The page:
Norwich Evening News has had a major revamp based on research which
suggests it is now less important for regional papers to carry breaking
The year-long research, by Londonbased marketing
agency The Future Foundation, looked into how people living and working
in Norwich access and consume news and how their needs are likely to
change in the coming years.
It suggests that with the growth of
the internet and 24-hour news channels it is becoming less crucial for
a regional newspaper to break big news stories and more relevant for it
to provide in-depth detail and analysis.
In November the paper
moved its edition times forward by forty minutes to ensure that the
paper was on sale when most people were out and about – meaning some of
the later stories couldn’t be broken in the print edition.
to the research, as long as they get on the website it is not a real
problem to the readers – and circulation has risen by four per cent
since changing to an earlier edition time.
Editor David Bourn
said: “We’ve missed some local exclusives since changing. There was a
big story this week about Norwich football club getting involved in
some transfer activity.
We stuck it on the website instead and within an hour we had 400 messages on the chat forum about the story.
“We gather news and information, how we disseminate it is up to the customer.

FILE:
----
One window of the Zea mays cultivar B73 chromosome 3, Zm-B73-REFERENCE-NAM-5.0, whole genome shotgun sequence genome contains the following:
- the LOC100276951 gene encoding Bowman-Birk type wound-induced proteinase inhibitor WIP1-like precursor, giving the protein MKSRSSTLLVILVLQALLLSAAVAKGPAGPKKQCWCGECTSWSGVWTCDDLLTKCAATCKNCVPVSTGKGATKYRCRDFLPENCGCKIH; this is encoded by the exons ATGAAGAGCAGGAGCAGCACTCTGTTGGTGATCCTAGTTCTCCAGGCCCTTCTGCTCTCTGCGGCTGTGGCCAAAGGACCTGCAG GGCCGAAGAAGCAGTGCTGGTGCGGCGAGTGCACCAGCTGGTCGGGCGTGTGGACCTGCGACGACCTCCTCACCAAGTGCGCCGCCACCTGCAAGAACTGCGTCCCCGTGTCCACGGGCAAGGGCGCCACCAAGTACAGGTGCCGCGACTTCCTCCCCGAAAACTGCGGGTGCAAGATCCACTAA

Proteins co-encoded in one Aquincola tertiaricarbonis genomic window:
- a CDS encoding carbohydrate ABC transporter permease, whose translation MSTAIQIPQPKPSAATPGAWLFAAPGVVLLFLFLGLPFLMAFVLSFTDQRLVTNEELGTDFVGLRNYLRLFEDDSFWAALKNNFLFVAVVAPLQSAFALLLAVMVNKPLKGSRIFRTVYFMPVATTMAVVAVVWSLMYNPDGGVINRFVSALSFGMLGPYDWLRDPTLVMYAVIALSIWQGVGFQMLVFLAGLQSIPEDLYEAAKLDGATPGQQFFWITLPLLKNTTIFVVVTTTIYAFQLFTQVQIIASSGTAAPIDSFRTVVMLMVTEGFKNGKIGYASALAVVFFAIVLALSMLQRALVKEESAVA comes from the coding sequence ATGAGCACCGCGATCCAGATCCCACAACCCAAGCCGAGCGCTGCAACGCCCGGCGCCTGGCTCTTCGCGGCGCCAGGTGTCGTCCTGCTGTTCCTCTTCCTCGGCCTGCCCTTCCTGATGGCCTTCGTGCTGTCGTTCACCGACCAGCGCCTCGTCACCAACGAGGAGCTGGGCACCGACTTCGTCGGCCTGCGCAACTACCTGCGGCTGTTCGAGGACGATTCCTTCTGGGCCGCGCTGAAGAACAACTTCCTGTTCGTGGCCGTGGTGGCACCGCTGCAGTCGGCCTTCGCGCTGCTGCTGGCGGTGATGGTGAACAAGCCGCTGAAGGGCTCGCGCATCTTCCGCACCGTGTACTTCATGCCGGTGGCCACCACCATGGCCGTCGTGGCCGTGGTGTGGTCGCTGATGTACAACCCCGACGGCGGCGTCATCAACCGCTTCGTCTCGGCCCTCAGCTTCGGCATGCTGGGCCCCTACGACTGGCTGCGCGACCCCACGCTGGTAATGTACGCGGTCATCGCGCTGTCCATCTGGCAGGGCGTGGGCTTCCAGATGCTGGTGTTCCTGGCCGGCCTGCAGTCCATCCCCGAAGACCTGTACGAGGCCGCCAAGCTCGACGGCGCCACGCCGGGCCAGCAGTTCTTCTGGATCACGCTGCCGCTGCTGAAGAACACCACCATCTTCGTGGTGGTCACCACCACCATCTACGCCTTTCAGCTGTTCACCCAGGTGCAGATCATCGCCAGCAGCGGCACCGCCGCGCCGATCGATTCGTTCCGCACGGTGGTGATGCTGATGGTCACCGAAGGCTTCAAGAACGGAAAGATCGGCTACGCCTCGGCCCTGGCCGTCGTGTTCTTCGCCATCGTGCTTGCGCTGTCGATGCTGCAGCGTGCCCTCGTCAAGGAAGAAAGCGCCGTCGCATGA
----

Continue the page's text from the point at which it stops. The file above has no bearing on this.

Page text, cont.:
all very well for us to sit in our ivory towers and say ‘but we’re
journalists’, we have to listen to what our readers tell us.
exclusives will always be our meat and drink but these days national
and world events are reported as they happen on TV and the internet.
This has changed the role of a newspaper from being the medium to break
news stories to being the medium providing detail and analysis.”
Bourn argued the print operation needs to be more analytical and entertaining.
research also stated that regional newspaper readers are beginning to
prefer more bite-size news in their local paper due to time constraints.
paper now includes more indepth news coverage along with small news
summaries at the start of lead stories for people with little time.
Another change is that news will be more upbeat about Norwich and the
surrounding communities.Bourn said: “We will still be hard-hitting, we
just need to get the balance between positive and negative news right.
People were telling us that reading the paper was depressing and seemed
to be all about mugging, crime and murder.”
There are new features and columnists and a 12-page pull-out, Community Life, has been introduced.
will also be a new four-page daily TV guide, two pages of letters a day
and two business pages each week. The paper has become slightly more
upmarket, in line with the population of Norwich.
that comparisons will be made between the News’s redesign and that of
The Argus (Brighton) under its former editor Simon Bradshaw who left
abruptly in October.
Bourn said: “I think the redesign was a
brave move by Simon Bradshaw but they lost their nerve, they didn’t
hold out long enough.
“I think the Argus threw out the baby with
the bath water by abandoning their traditional readers, but we have
kept ours. We’ve just moved slightly upmarket.
“We have a bolder new design which reflects modern Norwich.